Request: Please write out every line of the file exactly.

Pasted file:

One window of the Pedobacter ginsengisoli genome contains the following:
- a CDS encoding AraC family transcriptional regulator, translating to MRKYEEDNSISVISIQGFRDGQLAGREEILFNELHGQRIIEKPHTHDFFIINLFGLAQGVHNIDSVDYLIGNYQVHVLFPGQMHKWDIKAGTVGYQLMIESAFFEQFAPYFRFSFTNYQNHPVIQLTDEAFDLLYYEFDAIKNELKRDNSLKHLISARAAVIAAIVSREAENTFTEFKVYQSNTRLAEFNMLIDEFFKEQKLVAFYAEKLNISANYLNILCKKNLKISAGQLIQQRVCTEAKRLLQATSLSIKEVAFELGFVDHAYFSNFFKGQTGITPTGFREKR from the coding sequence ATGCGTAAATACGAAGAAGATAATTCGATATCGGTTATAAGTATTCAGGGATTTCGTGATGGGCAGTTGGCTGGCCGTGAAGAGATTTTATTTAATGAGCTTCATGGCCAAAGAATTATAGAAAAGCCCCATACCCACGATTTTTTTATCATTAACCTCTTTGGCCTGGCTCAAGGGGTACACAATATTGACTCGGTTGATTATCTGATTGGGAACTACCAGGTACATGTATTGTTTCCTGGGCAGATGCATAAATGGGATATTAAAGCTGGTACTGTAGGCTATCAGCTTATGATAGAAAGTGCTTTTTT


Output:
One window of the Pedobacter ginsengisoli genome contains the following:
- a CDS encoding AraC family transcriptional regulator, translating to MRKYEEDNSISVISIQGFRDGQLAGREEILFNELHGQRIIEKPHTHDFFIINLFGLAQGVHNIDSVDYLIGNYQVHVLFPGQMHKWDIKAGTVGYQLMIESAFFEQFAPYFRFSFTNYQNHPVIQLTDEAFDLLYYEFDAIKNELKRDNSLKHLISARAAVIAAIVSREAENTFTEFKVYQSNTRLAEFNMLIDEFFKEQKLVAFYAEKLNISANYLNILCKKNLKISAGQLIQQRVCTEAKRLLQATSLSIKEVAFELGFVDHAYFSNFFKGQTGITPTGFREKR from the coding sequence ATGCGTAAATACGAAGAAGATAATTCGATATCGGTTATAAGTATTCAGGGATTTCGTGATGGGCAGTTGGCTGGCCGTGAAGAGATTTTATTTAATGAGCTTCATGGCCAAAGAATTATAGAAAAGCCCCATACCCACGATTTTTTTATCATTAACCTCTTTGGCCTGGCTCAAGGGGTACACAATATTGACTCGGTTGATTATCTGATTGGGAACTACCAGGTACATGTATTGTTTCCTGGGCAGATGCATAAATGGGATATTAAAGCTGGTACTGTAGGCTATCAGCTTATGATAGAAAGTGCTTTTTT